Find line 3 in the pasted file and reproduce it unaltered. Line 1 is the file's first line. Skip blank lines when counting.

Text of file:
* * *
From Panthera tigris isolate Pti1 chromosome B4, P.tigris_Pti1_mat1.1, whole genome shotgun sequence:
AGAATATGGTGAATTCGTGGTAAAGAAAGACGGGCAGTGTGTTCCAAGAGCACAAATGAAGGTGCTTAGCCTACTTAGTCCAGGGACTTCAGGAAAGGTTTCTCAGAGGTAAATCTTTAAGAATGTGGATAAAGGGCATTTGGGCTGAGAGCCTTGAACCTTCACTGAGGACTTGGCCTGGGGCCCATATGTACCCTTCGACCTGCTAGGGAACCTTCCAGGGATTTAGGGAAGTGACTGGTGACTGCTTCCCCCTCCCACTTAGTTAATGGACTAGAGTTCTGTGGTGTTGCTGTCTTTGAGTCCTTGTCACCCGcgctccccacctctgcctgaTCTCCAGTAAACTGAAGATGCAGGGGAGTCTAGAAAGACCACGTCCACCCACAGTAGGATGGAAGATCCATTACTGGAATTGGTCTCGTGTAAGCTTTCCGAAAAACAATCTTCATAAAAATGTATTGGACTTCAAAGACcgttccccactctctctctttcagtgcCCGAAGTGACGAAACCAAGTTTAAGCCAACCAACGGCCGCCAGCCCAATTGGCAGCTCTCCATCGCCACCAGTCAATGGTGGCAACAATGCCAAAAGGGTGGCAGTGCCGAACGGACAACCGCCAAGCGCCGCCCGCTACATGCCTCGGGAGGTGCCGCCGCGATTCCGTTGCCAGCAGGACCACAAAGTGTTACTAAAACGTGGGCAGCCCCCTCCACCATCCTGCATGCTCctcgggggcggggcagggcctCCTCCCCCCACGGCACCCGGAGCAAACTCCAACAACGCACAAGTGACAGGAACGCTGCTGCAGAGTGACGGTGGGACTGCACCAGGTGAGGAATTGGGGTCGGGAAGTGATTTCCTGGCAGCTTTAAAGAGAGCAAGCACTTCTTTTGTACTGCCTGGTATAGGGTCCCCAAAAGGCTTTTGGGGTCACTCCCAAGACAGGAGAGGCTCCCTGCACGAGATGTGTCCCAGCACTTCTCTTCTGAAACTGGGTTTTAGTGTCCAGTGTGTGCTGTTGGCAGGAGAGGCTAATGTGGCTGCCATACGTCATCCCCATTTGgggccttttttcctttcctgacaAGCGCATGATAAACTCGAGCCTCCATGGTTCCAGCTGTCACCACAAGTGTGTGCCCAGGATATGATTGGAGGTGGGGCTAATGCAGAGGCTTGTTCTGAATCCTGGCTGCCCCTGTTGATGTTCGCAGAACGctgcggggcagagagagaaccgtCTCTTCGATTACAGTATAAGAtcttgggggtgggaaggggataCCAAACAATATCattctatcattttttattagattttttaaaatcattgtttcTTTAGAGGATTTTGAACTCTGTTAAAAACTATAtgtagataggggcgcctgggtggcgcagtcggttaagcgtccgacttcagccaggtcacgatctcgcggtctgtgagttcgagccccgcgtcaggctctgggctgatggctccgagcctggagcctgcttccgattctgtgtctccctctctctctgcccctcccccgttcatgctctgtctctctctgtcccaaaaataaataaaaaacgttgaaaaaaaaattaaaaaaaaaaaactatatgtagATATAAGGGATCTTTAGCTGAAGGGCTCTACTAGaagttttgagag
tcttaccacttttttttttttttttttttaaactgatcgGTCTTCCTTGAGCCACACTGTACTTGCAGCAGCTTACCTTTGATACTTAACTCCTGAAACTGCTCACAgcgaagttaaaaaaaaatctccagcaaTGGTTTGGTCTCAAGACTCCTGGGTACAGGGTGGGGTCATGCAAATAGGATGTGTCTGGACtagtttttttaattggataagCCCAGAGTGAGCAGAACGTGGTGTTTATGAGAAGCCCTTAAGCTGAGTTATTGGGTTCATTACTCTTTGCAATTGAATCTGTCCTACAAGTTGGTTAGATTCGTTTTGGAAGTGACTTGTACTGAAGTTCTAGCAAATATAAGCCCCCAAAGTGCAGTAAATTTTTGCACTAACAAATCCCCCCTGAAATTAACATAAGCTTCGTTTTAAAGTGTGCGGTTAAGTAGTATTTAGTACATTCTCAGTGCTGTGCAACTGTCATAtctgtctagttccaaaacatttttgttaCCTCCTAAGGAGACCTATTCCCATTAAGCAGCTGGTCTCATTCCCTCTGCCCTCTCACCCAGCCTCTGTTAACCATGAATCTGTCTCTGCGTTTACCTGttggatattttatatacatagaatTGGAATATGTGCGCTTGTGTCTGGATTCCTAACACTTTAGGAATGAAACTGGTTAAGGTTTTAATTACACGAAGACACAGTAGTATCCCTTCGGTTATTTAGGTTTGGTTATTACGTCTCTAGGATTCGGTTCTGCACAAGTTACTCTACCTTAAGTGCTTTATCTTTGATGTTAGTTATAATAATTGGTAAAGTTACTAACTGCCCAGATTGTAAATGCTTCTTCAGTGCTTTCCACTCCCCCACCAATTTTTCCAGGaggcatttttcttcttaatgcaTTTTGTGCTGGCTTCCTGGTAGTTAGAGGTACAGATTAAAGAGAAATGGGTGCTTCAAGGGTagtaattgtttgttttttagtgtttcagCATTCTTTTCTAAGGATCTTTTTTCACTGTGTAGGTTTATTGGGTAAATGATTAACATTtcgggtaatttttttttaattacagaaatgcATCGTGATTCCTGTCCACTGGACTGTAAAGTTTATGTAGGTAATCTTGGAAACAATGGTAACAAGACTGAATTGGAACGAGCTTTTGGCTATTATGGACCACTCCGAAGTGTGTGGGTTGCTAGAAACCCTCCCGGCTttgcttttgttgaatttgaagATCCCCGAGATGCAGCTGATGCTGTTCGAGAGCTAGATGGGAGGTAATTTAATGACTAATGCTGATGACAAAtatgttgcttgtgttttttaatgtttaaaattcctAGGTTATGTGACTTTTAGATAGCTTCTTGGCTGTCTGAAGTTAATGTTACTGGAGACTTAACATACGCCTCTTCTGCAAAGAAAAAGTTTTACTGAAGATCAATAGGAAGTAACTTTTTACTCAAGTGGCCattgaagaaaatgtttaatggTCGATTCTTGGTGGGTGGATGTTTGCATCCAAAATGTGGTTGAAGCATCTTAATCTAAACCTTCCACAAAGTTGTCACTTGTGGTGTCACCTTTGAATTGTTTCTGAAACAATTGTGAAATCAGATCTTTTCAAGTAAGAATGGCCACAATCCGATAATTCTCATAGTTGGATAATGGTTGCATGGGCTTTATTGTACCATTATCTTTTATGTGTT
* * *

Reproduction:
tcttaccacttttttttttttttttttttaaactgatcgGTCTTCCTTGAGCCACACTGTACTTGCAGCAGCTTACCTTTGATACTTAACTCCTGAAACTGCTCACAgcgaagttaaaaaaaaatctccagcaaTGGTTTGGTCTCAAGACTCCTGGGTACAGGGTGGGGTCATGCAAATAGGATGTGTCTGGACtagtttttttaattggataagCCCAGAGTGAGCAGAACGTGGTGTTTATGAGAAGCCCTTAAGCTGAGTTATTGGGTTCATTACTCTTTGCAATTGAATCTGTCCTACAAGTTGGTTAGATTCGTTTTGGAAGTGACTTGTACTGAAGTTCTAGCAAATATAAGCCCCCAAAGTGCAGTAAATTTTTGCACTAACAAATCCCCCCTGAAATTAACATAAGCTTCGTTTTAAAGTGTGCGGTTAAGTAGTATTTAGTACATTCTCAGTGCTGTGCAACTGTCATAtctgtctagttccaaaacatttttgttaCCTCCTAAGGAGACCTATTCCCATTAAGCAGCTGGTCTCATTCCCTCTGCCCTCTCACCCAGCCTCTGTTAACCATGAATCTGTCTCTGCGTTTACCTGttggatattttatatacatagaatTGGAATATGTGCGCTTGTGTCTGGATTCCTAACACTTTAGGAATGAAACTGGTTAAGGTTTTAATTACACGAAGACACAGTAGTATCCCTTCGGTTATTTAGGTTTGGTTATTACGTCTCTAGGATTCGGTTCTGCACAAGTTACTCTACCTTAAGTGCTTTATCTTTGATGTTAGTTATAATAATTGGTAAAGTTACTAACTGCCCAGATTGTAAATGCTTCTTCAGTGCTTTCCACTCCCCCACCAATTTTTCCAGGaggcatttttcttcttaatgcaTTTTGTGCTGGCTTCCTGGTAGTTAGAGGTACAGATTAAAGAGAAATGGGTGCTTCAAGGGTagtaattgtttgttttttagtgtttcagCATTCTTTTCTAAGGATCTTTTTTCACTGTGTAGGTTTATTGGGTAAATGATTAACATTtcgggtaatttttttttaattacagaaatgcATCGTGATTCCTGTCCACTGGACTGTAAAGTTTATGTAGGTAATCTTGGAAACAATGGTAACAAGACTGAATTGGAACGAGCTTTTGGCTATTATGGACCACTCCGAAGTGTGTGGGTTGCTAGAAACCCTCCCGGCTttgcttttgttgaatttgaagATCCCCGAGATGCAGCTGATGCTGTTCGAGAGCTAGATGGGAGGTAATTTAATGACTAATGCTGATGACAAAtatgttgcttgtgttttttaatgtttaaaattcctAGGTTATGTGACTTTTAGATAGCTTCTTGGCTGTCTGAAGTTAATGTTACTGGAGACTTAACATACGCCTCTTCTGCAAAGAAAAAGTTTTACTGAAGATCAATAGGAAGTAACTTTTTACTCAAGTGGCCattgaagaaaatgtttaatggTCGATTCTTGGTGGGTGGATGTTTGCATCCAAAATGTGGTTGAAGCATCTTAATCTAAACCTTCCACAAAGTTGTCACTTGTGGTGTCACCTTTGAATTGTTTCTGAAACAATTGTGAAATCAGATCTTTTCAAGTAAGAATGGCCACAATCCGATAATTCTCATAGTTGGATAATGGTTGCATGGGCTTTATTGTACCATTATCTTTTATGTGTT